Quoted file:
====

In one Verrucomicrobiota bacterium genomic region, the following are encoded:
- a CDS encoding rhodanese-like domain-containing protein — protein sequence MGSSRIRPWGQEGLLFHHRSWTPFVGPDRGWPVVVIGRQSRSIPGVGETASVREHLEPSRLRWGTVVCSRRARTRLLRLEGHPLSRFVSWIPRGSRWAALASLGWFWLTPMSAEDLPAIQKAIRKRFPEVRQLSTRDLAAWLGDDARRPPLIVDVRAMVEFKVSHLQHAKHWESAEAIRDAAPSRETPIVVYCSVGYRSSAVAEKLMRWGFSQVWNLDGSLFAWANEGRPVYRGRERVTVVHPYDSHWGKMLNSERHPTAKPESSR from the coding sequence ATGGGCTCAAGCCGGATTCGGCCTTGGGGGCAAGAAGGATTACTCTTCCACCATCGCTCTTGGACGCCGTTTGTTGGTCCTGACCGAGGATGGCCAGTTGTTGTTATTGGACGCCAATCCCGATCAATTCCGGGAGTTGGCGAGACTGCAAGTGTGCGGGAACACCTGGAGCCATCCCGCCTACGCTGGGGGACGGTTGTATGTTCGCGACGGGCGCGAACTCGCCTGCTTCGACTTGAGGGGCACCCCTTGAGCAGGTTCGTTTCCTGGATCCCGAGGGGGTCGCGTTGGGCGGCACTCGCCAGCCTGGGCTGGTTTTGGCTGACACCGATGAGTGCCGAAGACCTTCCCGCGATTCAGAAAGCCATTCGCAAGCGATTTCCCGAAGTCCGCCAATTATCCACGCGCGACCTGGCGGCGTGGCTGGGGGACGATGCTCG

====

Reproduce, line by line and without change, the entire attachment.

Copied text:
In one Verrucomicrobiota bacterium genomic region, the following are encoded:
- a CDS encoding rhodanese-like domain-containing protein — protein sequence MGSSRIRPWGQEGLLFHHRSWTPFVGPDRGWPVVVIGRQSRSIPGVGETASVREHLEPSRLRWGTVVCSRRARTRLLRLEGHPLSRFVSWIPRGSRWAALASLGWFWLTPMSAEDLPAIQKAIRKRFPEVRQLSTRDLAAWLGDDARRPPLIVDVRAMVEFKVSHLQHAKHWESAEAIRDAAPSRETPIVVYCSVGYRSSAVAEKLMRWGFSQVWNLDGSLFAWANEGRPVYRGRERVTVVHPYDSHWGKMLNSERHPTAKPESSR from the coding sequence ATGGGCTCAAGCCGGATTCGGCCTTGGGGGCAAGAAGGATTACTCTTCCACCATCGCTCTTGGACGCCGTTTGTTGGTCCTGACCGAGGATGGCCAGTTGTTGTTATTGGACGCCAATCCCGATCAATTCCGGGAGTTGGCGAGACTGCAAGTGTGCGGGAACACCTGGAGCCATCCCGCCTACGCTGGGGGACGGTTGTATGTTCGCGACGGGCGCGAACTCGCCTGCTTCGACTTGAGGGGCACCCCTTGAGCAGGTTCGTTTCCTGGATCCCGAGGGGGTCGCGTTGGGCGGCACTCGCCAGCCTGGGCTGGTTTTGGCTGACACCGATGAGTGCCGAAGACCTTCCCGCGATTCAGAAAGCCATTCGCAAGCGATTTCCCGAAGTCCGCCAATTATCCACGCGCGACCTGGCGGCGTGGCTGGGGGACGATGCTCG